PBTA Games

I’ve heard you guys briefly mention Dungeon World a few times and I gather neither of you is a big fan. I’m sure you’ve mentioned why, but I don’t recall you ever dwelling on it too much. I’d be interested to hear a discussion about the game and PBTA games in general.

My own take, fwiw: I really like the rules-light feel of it and the way the player-facing roles tend to speed up combat. I think the list of basic moves pretty much covers everything the players might want to do. The only one that gets a little clunky for me is “discern realities.” I prefer to treat that more like a traditional perception check because I have found that the players sometimes have specific things they are looking for and asking a general question doesn’t seem to fit the situation.

I also own Zombie World and Masks: A New Generation. I got to play Zombie World at a convention and thought the card mechanic was refreshingly fun. Unfortunately, I have only had one brief opportunity to run it. As for Masks, I really don’t like it. It seems like they just added to much to the core PBTA mechanics and it left me feeling uninspired.

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Howdy

I really enjoy pbta games, once you get then hang of them they are super fun.

Currently played/ran around 50 Dungeon World, 50 Monster of the Week, 50 Don’t pay the Ferryman, 20 Season of Dreams, 10 Urban Shadows and 10 Eotenweard.

Regarding Discern Realities, ‘What should I be on the lookout for’ or 'What is useful or valuable to me 'can be swopped out for more specific questions such as Do I recognise where this come from or How old is this item.

I haven’t played Masks but I know many people who enjoy it.

Monster of the Week is my go-to game for getting folks new to PBTA to play, if they’ve seen an episode of Buffy or Supernatural they’ll get the feel of it very quickly.

Things do go quicker if people don’t want to dwell in the scene, so you can get alot done in a 3 hour session. I’ve also found because the core of the games is a conversation, sourcing the table can help flesh out things.

I’ve done a short vid here about it - https://www.youtube.com/watch?v=YR0JjKogABE

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To be honest, my opinion of the system isn’t flattering and I’m not sure it would be of much use for you or anyone else. @Sean - you have any thoughts/help here?

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Ah, yes. I forgot that I have Monster of the Week, too!

Agreed about Discern Realities.

I’d be interested in your perspective, even if it isn’t flattering, but I get that you guys try to keep the show positive!

You could always ask someone who has played tons of it and maybe even written some Dungeon World zines to come on the show. LOL. I don’t know who that would be though.

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In case it is not known, Brett is not a fan of PBTA.

I own…

The Veil
The Sprawl
Apocalypse World
DungeonWorld

I did own MASH, but unloaded it.

I have an appreciation of the engine and the mantra of the rules. Discuss what you’re going to do through narration, tie it to a move, roll dice, and follow the 7-8/9-10/11-12…I think it is, results. Everyone has a name, etc. It’s simple and oddly elegant. The playbooks are a strength and every rpg could take note on their awesomeness.

I get the appeal and probably should play more.

One of the things about our show, that lingers in the back of my mind, is familiarity. We talk about what we know and enjoy. We don’t have all the answers, but our community helps fill the gaps. I’m going off on a tangent here, shocker, but it’s easy to lean on old faithful. I’m tired of talking about 5e or referencing D&D just because it’s ‘default’. This is one main reason I want to play other games to have different experiences to include other mechanics. Seriously, I’m tired of 5e because there are so many more games that deserve more attention.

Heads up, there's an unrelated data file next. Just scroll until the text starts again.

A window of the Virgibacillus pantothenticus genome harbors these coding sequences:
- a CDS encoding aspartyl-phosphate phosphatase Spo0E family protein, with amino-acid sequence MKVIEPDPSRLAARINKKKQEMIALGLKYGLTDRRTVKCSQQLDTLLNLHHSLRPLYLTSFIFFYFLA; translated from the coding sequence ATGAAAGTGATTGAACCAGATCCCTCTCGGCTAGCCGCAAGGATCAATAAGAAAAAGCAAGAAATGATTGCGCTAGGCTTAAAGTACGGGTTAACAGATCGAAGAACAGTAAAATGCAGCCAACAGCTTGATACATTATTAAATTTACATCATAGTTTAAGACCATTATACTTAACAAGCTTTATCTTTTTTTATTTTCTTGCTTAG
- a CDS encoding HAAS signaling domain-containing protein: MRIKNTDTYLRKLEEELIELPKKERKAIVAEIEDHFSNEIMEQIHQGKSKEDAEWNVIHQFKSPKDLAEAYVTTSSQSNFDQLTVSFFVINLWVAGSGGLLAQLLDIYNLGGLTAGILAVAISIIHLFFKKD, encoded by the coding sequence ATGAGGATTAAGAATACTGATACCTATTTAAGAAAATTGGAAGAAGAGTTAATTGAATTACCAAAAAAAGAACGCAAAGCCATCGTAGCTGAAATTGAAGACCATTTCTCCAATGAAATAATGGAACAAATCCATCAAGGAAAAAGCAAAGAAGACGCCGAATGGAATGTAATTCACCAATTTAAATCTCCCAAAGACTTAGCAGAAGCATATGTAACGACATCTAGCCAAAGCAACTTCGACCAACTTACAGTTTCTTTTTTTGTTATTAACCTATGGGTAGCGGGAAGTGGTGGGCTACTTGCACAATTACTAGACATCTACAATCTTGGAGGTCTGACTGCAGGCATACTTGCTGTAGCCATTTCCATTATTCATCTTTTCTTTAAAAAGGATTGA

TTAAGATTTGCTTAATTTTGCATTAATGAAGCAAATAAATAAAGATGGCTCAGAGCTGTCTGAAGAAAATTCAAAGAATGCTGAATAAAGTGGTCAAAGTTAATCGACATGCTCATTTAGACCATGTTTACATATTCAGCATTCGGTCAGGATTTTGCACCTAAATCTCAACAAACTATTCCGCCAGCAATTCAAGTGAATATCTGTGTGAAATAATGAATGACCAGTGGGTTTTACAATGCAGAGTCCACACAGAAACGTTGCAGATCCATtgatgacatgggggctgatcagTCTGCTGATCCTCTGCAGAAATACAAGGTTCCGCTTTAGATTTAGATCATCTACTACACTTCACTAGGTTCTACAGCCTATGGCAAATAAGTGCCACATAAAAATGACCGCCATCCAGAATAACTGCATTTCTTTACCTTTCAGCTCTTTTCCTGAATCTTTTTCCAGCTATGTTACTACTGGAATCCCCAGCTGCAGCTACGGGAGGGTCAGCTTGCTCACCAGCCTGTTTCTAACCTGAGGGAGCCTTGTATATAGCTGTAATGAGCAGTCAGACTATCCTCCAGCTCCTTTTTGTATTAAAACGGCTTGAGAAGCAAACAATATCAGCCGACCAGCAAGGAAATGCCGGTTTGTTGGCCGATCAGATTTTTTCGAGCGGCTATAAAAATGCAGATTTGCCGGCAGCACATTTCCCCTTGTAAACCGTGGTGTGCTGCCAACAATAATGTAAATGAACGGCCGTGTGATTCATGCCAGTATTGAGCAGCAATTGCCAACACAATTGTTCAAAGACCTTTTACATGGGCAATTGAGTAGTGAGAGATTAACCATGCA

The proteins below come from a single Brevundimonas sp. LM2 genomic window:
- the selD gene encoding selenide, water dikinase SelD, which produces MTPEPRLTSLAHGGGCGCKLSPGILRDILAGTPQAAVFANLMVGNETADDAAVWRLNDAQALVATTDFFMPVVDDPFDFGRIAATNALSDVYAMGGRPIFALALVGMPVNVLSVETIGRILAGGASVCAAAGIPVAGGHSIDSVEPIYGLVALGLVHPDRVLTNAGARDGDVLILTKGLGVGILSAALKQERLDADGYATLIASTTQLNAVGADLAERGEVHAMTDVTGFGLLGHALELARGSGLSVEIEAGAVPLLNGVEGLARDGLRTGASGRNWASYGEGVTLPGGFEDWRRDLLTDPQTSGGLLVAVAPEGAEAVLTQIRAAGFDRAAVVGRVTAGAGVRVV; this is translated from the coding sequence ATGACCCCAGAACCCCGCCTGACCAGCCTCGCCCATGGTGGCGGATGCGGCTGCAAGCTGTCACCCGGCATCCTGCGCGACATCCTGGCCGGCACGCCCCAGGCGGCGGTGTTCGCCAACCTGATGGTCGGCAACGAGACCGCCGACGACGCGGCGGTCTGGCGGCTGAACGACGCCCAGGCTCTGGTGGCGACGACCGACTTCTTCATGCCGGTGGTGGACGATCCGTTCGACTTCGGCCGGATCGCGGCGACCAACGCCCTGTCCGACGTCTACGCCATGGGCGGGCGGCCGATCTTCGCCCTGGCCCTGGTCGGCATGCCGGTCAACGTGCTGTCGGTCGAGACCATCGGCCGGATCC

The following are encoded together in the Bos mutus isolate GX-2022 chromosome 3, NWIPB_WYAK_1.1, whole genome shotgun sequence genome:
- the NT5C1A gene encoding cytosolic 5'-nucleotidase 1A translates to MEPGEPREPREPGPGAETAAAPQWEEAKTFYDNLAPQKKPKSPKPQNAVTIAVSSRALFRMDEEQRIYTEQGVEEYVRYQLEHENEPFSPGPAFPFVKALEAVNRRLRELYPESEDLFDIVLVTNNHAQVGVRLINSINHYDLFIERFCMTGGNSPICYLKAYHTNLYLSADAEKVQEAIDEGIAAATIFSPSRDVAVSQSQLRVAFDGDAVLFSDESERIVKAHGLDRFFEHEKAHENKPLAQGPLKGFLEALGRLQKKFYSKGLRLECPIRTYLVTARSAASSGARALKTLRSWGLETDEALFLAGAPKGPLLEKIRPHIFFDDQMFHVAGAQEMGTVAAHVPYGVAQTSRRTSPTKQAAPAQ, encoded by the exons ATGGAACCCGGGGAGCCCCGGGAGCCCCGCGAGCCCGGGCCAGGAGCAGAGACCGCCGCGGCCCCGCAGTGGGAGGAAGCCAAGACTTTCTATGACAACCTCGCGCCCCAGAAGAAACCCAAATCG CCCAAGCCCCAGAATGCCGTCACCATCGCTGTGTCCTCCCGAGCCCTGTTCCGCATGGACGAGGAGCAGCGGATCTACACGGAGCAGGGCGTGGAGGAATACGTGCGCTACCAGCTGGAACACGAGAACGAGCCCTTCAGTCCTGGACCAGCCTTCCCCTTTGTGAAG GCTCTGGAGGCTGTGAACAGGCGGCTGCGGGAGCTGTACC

So yeah, I’m good with talking about pbta. I have only played Monster Hearts with @Kevthulhu at cons. I have run DW but it’s been a lonnnngggg time. So my pbta depth is not deep. We could certainly put a call out, but…

One thing I cannot stand is shitty audio quality. We’ve had some guests with some doozie audio. AAMF, we never launched a show with one guest because their audio was a mess. We are also not an interview show. Yes, we’ve had guests on to discuss a game or topic, and they have been great. Only a couple of them had atrocious audio. Having said that…I guess the goal would be to get someone that has solid knowledge of pbta and does not have shitt audio. I almost say, "unless they podcast, and their podcast does not sound like ass, then I’d consider having them on the show.

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Caveat: I’ve only experienced PbtA games as a player, not run any games myself. Mostly one-shots, with a few mini campaigns.

I agree with Sean’s take on the engine. Playbooks are fantastic, and I feel a lot of other games (such as Blades in the Dark or more recent Fate games like DFA) have taken heavy inspiration from these. They do a great job at conveying an archetype and letting you jump right in. The 2d6 resolution mechanic with its partial successes is simple and elegant as well.

I’ve played in some fun Dungeon World con games, although I think it was more the GM than the system itself that made these games fun. I feel that Dungeon World tries a bit too hard to emulate D&D (e.g. with its six attributes), rather than more fully embracing the PbtA philosophy. So I’ve never really been all that interested in running it myself.

My other challenge is that many (though certainly not all) PbtA games seem to be designed around heavy emotional drama. I’m thinking Monsterhearts, Cartel, or even Apocalypse World. I think the system is actually really good for this, too - but it’s not generally something I personally enjoy in my RPGs. So I tend to prefer the somewhat more lighthearted variants. I’ve really enjoyed Monster of the Week, for example.

As a GM, PbtA hasn’t really resonated with me, though. I’ve enjoyed other games that skew more towards narrative, such as Fate. I think it’s probably because I prefer a more open-ended structure, rather than PbtA’s fixed set of moves. I also like to roll dice as a GM, although I know not having to roll dice is very much a plus for other GMs. So it all comes down to personal preferences in the end.